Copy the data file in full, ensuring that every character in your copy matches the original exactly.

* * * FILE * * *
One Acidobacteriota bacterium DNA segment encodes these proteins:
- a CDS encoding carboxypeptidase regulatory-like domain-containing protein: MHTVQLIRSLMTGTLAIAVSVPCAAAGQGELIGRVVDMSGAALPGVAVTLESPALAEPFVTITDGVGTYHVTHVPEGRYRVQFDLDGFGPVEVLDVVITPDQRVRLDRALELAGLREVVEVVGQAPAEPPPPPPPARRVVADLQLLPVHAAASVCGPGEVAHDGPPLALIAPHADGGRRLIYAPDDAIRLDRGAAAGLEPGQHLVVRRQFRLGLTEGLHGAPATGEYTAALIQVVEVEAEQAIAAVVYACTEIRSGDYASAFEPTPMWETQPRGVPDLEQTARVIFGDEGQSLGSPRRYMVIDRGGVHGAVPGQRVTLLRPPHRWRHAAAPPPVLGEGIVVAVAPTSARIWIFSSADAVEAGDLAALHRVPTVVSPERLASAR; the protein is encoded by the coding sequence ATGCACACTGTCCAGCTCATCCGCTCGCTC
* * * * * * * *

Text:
One Acidobacteriota bacterium DNA segment encodes these proteins:
- a CDS encoding carboxypeptidase regulatory-like domain-containing protein: MHTVQLIRSLMTGTLAIAVSVPCAAAGQGELIGRVVDMSGAALPGVAVTLESPALAEPFVTITDGVGTYHVTHVPEGRYRVQFDLDGFGPVEVLDVVITPDQRVRLDRALELAGLREVVEVVGQAPAEPPPPPPPARRVVADLQLLPVHAAASVCGPGEVAHDGPPLALIAPHADGGRRLIYAPDDAIRLDRGAAAGLEPGQHLVVRRQFRLGLTEGLHGAPATGEYTAALIQVVEVEAEQAIAAVVYACTEIRSGDYASAFEPTPMWETQPRGVPDLEQTARVIFGDEGQSLGSPRRYMVIDRGGVHGAVPGQRVTLLRPPHRWRHAAAPPPVLGEGIVVAVAPTSARIWIFSSADAVEAGDLAALHRVPTVVSPERLASAR; the protein is encoded by the coding sequence ATGCACACTGTCCAGCTCATCCGCTCGCTC